A Symbiotic Relationship
Antibiotic resistance is a huge crisis currently threatening the whole world. In fact, it's such a big deal that it's even being discussed by the UN General Assembly. According to estimates, more than 700,000 people die of drug-resistant infections each year across the globe, and bad bacteria continue to evolve against the treatments that do work.
To help alleviate that problem, researchers are looking for answers in the unlikeliest of places: the backs of ants.
Scientists have found ants that cultivate bacteria they can use against invading fungi and microbes, and it could be a potential new source for antibiotics. Researchers have narrowed down the search for these special ants to species that cultivate fungi as their food source, such as leaf-cutter ants, which are found in North and South America.
The leaf-cutter ants bring leaves back to their nests and leave them on the ground for fungi to decompose. The fungi then becomes a food source for the ants. All is well until other fungi types start invading the nest's turf, killing both the ants and the farmed fungi. To protect themselves, the ants enter a symbiotic relationship with certain bacteria that excrete antibiotic and antifungal compounds. These bacteria look like powdered sugar sprinkled on the ants' backs.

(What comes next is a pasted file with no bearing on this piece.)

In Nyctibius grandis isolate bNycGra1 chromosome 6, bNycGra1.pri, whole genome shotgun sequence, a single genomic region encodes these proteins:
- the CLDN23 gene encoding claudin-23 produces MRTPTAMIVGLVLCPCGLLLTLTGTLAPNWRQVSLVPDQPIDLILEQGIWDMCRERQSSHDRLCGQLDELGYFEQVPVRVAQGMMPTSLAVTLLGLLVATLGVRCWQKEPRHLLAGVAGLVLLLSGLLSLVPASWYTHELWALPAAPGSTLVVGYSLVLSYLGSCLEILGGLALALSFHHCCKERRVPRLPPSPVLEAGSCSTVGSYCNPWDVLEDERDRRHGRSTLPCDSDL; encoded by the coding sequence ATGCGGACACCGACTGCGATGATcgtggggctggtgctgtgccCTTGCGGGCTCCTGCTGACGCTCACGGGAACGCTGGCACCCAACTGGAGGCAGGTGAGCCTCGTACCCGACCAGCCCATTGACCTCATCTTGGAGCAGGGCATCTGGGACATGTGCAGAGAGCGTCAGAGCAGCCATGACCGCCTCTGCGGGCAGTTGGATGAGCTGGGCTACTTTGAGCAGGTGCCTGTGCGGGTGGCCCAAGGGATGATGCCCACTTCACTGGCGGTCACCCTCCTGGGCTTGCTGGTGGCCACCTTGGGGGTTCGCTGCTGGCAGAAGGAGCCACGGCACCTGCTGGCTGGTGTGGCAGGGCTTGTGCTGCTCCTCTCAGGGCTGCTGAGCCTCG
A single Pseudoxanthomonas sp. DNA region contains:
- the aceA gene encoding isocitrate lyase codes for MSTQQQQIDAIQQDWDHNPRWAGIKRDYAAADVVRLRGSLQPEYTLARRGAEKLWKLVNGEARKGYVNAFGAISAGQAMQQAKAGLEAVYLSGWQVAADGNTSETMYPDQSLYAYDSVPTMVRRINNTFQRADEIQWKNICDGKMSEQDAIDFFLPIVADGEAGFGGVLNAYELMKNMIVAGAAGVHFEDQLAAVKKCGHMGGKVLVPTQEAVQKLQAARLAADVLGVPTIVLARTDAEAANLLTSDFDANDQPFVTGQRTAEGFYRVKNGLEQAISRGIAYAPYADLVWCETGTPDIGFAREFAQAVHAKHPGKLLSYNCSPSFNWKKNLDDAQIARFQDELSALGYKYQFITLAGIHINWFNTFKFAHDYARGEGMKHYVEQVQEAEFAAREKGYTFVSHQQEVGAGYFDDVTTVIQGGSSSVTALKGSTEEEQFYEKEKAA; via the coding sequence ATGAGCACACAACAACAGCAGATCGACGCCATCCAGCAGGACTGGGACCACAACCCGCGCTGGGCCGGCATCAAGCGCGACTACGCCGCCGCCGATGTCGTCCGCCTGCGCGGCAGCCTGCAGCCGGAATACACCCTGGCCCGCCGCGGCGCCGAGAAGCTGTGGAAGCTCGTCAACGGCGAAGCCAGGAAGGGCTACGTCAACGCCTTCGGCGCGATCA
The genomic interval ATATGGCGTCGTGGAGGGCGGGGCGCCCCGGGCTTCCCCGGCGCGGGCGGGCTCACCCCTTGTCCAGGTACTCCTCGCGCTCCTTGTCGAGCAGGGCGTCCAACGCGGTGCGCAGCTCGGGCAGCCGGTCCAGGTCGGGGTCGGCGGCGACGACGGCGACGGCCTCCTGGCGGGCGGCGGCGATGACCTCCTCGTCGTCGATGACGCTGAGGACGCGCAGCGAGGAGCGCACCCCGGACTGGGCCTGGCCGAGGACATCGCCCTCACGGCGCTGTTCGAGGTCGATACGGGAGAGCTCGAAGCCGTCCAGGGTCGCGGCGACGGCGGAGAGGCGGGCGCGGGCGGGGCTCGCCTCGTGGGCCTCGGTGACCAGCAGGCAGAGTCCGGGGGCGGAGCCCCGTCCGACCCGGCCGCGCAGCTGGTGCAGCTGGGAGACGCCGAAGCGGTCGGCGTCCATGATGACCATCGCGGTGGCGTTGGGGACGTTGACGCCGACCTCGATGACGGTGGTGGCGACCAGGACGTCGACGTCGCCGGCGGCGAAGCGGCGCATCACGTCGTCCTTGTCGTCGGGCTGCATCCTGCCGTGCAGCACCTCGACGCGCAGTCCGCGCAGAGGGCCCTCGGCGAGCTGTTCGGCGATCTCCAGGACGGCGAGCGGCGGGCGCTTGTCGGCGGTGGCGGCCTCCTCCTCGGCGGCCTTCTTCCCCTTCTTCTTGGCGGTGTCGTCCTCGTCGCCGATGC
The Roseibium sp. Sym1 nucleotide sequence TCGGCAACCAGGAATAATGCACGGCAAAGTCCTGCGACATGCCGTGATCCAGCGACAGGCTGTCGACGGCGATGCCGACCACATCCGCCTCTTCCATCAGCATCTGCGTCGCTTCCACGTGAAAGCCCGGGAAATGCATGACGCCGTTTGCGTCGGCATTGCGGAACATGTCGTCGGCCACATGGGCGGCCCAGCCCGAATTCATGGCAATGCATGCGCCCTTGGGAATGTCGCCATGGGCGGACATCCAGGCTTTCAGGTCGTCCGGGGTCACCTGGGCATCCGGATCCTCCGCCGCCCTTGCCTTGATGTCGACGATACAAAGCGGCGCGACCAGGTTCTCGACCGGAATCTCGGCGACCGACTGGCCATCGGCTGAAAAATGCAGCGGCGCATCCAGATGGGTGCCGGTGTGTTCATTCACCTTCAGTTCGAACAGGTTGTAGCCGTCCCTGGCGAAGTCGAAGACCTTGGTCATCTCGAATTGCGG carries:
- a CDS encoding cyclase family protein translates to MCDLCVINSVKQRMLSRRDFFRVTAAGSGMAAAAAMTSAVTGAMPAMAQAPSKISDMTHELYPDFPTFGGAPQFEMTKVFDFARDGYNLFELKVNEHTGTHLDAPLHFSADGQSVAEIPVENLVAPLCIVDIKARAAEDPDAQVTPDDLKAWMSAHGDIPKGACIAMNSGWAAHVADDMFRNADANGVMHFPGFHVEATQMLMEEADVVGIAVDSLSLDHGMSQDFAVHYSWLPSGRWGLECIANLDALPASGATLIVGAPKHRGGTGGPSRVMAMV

This war between the ants and the detrimental fungi has been going on for millions of years, so the techniques and compounds the ants use have had time to be refined and improved upon. This gives researchers a solid basis on which to test out new ideas on the most-effective compounds to use to make our own medicines to fight antibiotic resistance.
New Avenues For Treatments
Research of this kind has actually been going on since the '90s, and not only has it yielded antibiotic and antifungal treatments, but the original studies also explored whether researchers could use the ants to develop anti-cancer and antiparasitic drugs.
This line of research highlights the variety of unlikely places scientists have been looking for answers to solve this superbug crisis. Apart from developing new drugs, researchers have also been exploring the use of viruses to kill bacteria and even nanotechnology solutions to combat drug-resistant bacteria.